What they don’t want is to waste time clicking on listings that may or may not be located in the desired area, in their price range or have the space they need. If they don’t see this information at first glance they’re on to the next listing.
The headline doesn’t need to be overly creative it just needs to let potential renters know whether or not the property meets their primary “must-have” needs.
So, let’s say you have a 2 bedroom, 1.5 bath luxury duplex you’re renting for $1,925/month. Your headline would look like this:
2 bds, 1.5 ba duplex
22 Yawepe Street, Phoenix, AZ 85044
If you allow pets in your rentals, you might want to add that detail to the headline to attract more attention. So now we have:
2 bds, 1.5 ba duplex
22 Yawepe Street, Phoenix, AZ 85044
Special Features: The first part of your rental description should whet potential tenants’ appetites enough to encourage them to schedule a showing. Mention qualities that set your property apart from others. You want to pique enough interest to get people visualizing themselves living in the home.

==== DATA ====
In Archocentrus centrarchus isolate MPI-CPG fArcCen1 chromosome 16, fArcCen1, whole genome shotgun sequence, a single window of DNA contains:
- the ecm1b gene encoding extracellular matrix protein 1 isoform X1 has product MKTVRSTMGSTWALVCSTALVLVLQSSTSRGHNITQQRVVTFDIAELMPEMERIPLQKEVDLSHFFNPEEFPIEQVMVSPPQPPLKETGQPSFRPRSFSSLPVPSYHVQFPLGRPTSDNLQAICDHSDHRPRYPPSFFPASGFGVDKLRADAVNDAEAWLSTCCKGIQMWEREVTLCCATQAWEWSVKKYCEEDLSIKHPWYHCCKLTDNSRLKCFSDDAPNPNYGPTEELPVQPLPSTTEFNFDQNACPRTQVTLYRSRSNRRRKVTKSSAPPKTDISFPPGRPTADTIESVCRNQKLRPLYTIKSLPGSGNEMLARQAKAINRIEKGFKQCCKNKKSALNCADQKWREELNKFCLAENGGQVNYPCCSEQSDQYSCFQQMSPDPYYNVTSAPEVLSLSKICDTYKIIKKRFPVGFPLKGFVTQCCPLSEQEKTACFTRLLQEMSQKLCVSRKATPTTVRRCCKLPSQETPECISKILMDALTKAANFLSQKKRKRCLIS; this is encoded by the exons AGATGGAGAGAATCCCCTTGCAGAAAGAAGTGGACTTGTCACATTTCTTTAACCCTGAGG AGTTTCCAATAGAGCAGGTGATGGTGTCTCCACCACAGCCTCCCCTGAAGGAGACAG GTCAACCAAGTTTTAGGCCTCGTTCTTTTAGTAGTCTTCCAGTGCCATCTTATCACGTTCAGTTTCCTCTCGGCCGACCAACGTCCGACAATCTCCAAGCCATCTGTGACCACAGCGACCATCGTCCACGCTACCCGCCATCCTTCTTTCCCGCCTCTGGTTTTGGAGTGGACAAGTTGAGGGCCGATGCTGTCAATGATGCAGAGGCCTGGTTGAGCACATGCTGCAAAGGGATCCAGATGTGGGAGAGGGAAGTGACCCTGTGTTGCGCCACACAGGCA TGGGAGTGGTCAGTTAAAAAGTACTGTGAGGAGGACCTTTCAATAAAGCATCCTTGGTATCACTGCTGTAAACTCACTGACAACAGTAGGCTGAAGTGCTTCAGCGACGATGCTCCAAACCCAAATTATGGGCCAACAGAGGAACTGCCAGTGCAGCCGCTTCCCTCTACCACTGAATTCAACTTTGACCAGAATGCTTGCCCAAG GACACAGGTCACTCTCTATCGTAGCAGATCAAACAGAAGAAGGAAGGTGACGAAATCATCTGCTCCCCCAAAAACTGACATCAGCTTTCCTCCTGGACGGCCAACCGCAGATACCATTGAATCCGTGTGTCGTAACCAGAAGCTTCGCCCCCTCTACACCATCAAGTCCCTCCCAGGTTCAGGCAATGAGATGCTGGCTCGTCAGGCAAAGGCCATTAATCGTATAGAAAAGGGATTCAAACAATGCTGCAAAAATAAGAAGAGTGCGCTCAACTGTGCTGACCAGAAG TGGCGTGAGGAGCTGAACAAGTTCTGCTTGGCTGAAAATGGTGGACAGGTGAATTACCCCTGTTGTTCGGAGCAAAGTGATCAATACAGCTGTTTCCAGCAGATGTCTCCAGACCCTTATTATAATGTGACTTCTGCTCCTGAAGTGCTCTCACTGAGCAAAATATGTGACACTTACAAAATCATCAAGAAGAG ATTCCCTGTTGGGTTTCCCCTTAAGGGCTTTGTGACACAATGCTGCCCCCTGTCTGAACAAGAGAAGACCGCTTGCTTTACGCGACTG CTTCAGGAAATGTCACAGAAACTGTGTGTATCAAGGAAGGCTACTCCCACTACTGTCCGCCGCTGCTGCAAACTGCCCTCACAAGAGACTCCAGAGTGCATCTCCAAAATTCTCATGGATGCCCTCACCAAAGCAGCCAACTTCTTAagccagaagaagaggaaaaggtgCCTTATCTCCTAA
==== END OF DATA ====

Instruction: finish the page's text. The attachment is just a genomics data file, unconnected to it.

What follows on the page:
Example: Hardwood floors, private garden patio, walkable to shops and entertainment.Use Descriptors: Add a couple of descriptors that add to your listing’s appeal. Don’t stuff it full of pointless superlatives—just two well-chosen adjectives that evoke a nice image of your property.
Here are some examples (pick 2 max): Charming, quiet, spacious, bright, modern, elegant, private, welcoming,
Highlight the Basics: Here you should start by repeating the important property features you used in the heading (number of bedrooms, bathrooms, etc.).
Example: Bright, spacious 2-bedroom, 1.5 bath duplex, garage, private patio.
Create a Bullet List of Amenities: Next, you should mention other basic but important information they want to know. Publishing this information in the listing can spare you from answering a laundry list of questions during phone interviews. Make a bullet list of the features and amenities that you think will offer the most appeal to renters: